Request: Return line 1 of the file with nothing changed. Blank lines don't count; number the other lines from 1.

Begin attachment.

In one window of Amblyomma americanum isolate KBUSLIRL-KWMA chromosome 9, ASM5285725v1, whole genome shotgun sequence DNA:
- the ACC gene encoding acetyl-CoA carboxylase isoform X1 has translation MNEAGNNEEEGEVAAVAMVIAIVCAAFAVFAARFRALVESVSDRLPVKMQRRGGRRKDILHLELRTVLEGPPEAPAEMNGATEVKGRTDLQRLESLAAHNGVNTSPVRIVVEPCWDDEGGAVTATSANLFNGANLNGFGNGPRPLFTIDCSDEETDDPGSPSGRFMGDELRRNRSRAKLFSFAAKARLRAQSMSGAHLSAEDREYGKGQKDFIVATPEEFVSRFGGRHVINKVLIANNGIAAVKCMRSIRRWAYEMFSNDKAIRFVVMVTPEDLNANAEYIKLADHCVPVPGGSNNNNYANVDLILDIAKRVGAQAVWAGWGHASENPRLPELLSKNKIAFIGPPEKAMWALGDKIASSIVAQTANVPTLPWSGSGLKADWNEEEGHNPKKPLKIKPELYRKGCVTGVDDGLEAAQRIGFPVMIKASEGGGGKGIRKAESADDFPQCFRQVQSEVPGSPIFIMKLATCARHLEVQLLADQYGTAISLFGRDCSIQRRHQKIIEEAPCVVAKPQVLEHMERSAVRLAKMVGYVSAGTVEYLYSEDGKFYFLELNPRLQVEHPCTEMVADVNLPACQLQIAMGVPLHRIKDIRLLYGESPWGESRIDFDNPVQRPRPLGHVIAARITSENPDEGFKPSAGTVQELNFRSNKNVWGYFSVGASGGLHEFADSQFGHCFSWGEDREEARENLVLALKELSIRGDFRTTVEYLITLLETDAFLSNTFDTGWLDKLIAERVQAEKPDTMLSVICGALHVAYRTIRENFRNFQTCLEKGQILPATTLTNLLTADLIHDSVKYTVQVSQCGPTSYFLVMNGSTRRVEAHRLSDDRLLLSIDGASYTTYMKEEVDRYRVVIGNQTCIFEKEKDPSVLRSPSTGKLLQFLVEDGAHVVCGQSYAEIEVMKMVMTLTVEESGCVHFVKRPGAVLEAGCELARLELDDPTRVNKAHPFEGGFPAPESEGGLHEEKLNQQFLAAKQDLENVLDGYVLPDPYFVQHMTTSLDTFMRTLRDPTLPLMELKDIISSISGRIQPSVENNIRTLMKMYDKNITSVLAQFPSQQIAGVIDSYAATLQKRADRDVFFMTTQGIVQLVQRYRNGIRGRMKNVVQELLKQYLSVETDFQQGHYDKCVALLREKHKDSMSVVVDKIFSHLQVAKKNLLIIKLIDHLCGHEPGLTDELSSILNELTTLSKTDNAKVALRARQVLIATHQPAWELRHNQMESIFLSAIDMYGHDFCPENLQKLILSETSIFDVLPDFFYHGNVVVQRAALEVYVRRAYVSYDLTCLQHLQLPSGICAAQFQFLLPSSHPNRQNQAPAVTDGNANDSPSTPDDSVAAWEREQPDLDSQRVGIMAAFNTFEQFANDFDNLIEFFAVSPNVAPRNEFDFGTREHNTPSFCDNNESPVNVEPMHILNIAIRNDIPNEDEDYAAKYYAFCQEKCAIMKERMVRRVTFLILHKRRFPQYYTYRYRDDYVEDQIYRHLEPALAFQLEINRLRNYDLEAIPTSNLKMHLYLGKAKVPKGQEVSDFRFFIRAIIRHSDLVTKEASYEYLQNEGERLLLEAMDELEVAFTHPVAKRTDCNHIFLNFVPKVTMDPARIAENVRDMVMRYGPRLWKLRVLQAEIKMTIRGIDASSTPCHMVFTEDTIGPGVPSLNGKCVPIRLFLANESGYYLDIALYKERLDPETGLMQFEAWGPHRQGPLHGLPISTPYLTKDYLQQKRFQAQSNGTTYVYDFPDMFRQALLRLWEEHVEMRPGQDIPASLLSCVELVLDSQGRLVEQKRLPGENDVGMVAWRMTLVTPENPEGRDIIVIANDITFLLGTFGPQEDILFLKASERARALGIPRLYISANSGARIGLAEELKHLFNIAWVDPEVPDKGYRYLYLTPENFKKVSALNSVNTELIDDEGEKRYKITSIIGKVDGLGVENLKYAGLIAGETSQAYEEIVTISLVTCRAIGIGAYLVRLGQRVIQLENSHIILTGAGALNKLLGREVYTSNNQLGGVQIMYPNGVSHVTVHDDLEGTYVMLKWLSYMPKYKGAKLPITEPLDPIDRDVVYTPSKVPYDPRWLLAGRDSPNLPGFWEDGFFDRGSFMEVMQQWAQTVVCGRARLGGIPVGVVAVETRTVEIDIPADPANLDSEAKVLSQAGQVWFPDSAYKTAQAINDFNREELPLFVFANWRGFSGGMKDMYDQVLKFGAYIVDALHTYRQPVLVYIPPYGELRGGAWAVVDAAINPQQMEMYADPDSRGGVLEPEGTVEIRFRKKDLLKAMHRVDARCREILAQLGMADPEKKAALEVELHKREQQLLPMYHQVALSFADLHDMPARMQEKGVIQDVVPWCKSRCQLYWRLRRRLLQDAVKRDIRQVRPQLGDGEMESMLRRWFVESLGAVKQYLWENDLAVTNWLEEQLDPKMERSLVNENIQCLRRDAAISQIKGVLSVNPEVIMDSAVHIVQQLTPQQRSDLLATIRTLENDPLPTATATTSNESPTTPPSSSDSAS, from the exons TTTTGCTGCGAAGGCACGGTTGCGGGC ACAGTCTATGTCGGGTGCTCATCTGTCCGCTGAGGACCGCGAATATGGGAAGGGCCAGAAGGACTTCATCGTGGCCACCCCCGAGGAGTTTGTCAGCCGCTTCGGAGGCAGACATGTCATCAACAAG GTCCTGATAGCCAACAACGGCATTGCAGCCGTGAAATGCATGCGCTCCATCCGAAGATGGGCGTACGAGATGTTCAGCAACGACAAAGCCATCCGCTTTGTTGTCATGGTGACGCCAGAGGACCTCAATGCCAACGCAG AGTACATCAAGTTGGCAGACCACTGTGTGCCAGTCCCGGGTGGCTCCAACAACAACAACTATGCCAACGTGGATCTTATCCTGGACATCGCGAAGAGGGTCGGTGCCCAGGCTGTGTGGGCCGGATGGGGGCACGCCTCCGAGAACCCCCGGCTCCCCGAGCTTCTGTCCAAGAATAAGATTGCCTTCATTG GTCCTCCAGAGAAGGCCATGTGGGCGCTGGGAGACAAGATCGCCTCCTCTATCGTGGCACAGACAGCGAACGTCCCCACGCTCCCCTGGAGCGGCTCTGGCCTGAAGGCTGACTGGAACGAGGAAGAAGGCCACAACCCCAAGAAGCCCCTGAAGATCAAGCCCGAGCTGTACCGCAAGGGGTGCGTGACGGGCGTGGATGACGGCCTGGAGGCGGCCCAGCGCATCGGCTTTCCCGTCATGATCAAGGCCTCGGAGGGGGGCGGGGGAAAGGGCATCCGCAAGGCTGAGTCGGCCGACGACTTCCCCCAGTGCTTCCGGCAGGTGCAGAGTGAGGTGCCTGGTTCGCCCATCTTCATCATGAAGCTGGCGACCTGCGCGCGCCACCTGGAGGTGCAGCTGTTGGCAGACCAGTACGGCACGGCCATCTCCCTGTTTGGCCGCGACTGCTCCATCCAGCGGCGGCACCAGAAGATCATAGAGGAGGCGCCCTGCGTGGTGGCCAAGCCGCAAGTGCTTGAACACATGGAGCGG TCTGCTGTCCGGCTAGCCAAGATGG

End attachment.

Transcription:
In one window of Amblyomma americanum isolate KBUSLIRL-KWMA chromosome 9, ASM5285725v1, whole genome shotgun sequence DNA: